Tamarduino - is the Tamagochi 2.0 born ?
The original idea
In Arduino project classes, I had the opportunity to develop a game in 13 hours with only two rules: using an arduino Uno (limited to 2 MiB RAM) and using an alternative controller.
With a friend of mine, as we had to pair with a Game Designer from the same lesson, we decided to create an intelligent and autonomous toy which could react to various stimulus as light variation, brief noise etc.
The first idea was to recreate a modern Tamagochi, those famous electronic toys that asked to be fed and cared for. We wanted our Tamarduino (project name that became the actual name) to be able to eat, to sleep, to be walked out and most of all to talk. Our main objective was to teach him words, starting with its name.
Learning a name
To reach this objective, we had to use the first component which is a rudimentary microphone. This hell of a component which includes a manual sensitivity calibration terribly wrongly thought as I had to re-calibrate every time I move my little toy to another room because of the unconsistency of this input.
Anyway, a small loop to get the ambient noise, another one to remember every new intensity and we could reproduce in arduino language (using a buzzer) the sound intensity variations it hears. This is the first thing Tamarduino does on waking up: waiting for its name. Afterward, every time it communicates, it will says its name.
How to speak
Actually Tamarduino didn’t really speak, it « beeped » with various frequencies to emit signals which was supposed to be registered in a given manual which has not been designed due to lack of time as many other features.
But imagine if Tamarduino was call on waking up « Johnny », it will register two syllabus, one higher than the other, their exact intensity difference and then reproduce something like « bu-biip » with the same tones.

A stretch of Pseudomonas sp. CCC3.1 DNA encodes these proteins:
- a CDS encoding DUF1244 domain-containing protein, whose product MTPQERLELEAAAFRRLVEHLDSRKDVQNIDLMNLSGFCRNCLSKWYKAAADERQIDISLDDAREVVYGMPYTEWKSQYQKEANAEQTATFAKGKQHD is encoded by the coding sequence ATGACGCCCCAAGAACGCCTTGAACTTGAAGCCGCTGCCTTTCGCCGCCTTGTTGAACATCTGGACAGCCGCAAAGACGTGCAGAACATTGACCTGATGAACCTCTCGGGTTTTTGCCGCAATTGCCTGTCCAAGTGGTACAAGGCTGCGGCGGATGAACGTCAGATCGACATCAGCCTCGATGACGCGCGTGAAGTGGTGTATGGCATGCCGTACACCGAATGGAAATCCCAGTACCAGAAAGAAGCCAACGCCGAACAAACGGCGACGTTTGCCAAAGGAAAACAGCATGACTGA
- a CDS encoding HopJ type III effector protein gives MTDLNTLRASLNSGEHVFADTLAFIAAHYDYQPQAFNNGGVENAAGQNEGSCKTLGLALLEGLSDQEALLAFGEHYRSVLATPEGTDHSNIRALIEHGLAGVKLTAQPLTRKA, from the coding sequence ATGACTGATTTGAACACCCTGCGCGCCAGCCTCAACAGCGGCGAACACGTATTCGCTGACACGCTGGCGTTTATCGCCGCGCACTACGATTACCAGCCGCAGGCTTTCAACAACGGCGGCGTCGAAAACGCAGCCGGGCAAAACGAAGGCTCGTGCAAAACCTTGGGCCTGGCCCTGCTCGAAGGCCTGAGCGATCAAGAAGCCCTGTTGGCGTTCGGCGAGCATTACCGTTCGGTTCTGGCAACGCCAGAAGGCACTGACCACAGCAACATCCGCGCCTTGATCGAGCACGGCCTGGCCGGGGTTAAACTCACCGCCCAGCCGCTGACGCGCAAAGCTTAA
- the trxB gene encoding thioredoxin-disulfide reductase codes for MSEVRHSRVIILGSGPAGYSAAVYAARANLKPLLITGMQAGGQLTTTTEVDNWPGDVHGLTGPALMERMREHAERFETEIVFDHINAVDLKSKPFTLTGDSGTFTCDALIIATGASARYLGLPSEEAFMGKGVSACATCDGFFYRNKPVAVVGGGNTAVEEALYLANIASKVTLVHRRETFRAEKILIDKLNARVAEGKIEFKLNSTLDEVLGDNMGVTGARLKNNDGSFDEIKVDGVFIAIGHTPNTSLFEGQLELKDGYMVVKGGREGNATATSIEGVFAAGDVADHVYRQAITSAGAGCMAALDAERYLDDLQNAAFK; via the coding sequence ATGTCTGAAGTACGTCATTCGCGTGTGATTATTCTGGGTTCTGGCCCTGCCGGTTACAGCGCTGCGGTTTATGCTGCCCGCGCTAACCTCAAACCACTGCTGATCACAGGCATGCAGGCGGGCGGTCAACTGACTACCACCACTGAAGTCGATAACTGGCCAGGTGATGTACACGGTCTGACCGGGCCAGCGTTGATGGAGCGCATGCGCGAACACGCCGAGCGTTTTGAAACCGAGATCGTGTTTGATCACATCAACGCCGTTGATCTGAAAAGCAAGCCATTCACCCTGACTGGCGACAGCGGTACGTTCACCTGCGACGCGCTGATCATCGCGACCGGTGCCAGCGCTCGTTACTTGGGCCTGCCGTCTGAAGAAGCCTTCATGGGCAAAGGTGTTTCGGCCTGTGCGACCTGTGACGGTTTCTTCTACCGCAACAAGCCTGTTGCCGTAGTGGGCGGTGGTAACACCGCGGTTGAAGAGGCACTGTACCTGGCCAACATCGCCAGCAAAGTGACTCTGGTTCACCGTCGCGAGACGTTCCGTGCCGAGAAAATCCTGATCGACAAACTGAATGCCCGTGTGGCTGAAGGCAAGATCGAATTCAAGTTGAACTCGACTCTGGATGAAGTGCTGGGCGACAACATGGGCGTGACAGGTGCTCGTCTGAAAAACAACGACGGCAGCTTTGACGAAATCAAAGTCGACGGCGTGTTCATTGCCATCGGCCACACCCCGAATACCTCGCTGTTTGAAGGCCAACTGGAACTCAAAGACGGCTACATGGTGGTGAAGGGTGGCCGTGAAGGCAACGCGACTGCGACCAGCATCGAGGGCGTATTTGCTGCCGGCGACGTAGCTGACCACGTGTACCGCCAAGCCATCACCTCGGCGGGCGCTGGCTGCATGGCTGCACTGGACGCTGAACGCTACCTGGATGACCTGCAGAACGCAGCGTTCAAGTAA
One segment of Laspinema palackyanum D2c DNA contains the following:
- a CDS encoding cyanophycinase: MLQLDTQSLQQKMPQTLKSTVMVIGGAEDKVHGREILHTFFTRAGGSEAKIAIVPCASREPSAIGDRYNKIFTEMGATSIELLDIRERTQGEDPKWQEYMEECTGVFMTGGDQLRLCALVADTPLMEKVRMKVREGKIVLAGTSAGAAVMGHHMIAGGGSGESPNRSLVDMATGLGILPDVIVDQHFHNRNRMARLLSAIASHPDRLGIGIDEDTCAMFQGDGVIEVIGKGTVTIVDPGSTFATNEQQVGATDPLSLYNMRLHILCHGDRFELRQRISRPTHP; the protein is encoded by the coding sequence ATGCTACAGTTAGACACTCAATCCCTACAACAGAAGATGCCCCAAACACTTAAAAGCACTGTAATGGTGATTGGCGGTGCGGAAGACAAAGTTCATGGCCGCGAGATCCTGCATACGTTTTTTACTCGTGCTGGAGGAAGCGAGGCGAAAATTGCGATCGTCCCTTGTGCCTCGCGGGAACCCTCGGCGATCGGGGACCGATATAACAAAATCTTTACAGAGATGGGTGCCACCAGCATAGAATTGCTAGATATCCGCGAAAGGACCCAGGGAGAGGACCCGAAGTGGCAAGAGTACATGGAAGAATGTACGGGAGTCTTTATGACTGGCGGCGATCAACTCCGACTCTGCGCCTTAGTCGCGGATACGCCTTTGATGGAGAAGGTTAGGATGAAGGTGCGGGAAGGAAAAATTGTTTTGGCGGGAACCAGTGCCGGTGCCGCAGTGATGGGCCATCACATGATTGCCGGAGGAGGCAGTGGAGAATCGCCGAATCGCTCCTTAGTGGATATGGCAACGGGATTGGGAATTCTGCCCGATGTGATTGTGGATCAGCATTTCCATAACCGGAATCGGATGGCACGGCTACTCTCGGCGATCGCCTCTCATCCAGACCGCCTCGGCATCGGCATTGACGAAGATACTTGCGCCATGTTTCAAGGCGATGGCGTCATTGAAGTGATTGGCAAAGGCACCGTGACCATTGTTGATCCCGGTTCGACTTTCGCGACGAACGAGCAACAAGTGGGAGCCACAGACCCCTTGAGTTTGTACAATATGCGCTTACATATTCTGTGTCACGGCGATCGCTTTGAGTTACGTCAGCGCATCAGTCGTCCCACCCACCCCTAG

Being hungry means Tamarduino is in « Hunger » state. The AI was supposed to be a bit more efficient but in the end it was a ten minute loop where it asked for food and waited for the owner to press an hidden button in its mouth with something thin and sharp. Nothing extraordinary here using a simple button and a trivial condition.
Being Tired ?
On the other hand, being tired required a lot more work than we originally thought.
Every 20 minutes the Tamarduino was supposed to be sleepy and asking for some darkness to actually sleep.
We wanted to use a photo-receptor to get that moment it is put in some darkness but we couldn’t find a working component, all what we had was broken resistances always returning HIGH with a variaton of 1/1000 in extreme scenarios, nothing consistent enough.
In the end we dropped that idea and decided to go for a directional sensor oriented upward to get the moment it is returned back down. So putting Tamarduino to sleep now means getting it on its back; and it worked very well. After long hours of unsuccessful tries with the photo-resistance, we were glad to hear our little pet snoring in the back ! Actually, this snore sound effect (playing 32 HZ noises periodically) charmed everyone during the class presentation.
And this is it…
With the motivation to create a Firby 2.0, we only get to create a broken and fragile Tamagochi. With the few hours we had we built a cartoon shape to consolidate it and added two red lights as eyes that blinked on effective moments; but couldn’t add much more.
In the end, K. and I were really glad because we had something pretty fun and cute, a bit disappointed to have to deal with broken components from the school and very happy that this run of 13 hours was finally over.
Personally I was also very proud of my work on the Arduino as the 2 MiB RAM was pretty scary for voice recognition and as it was my real first work on this kind of material.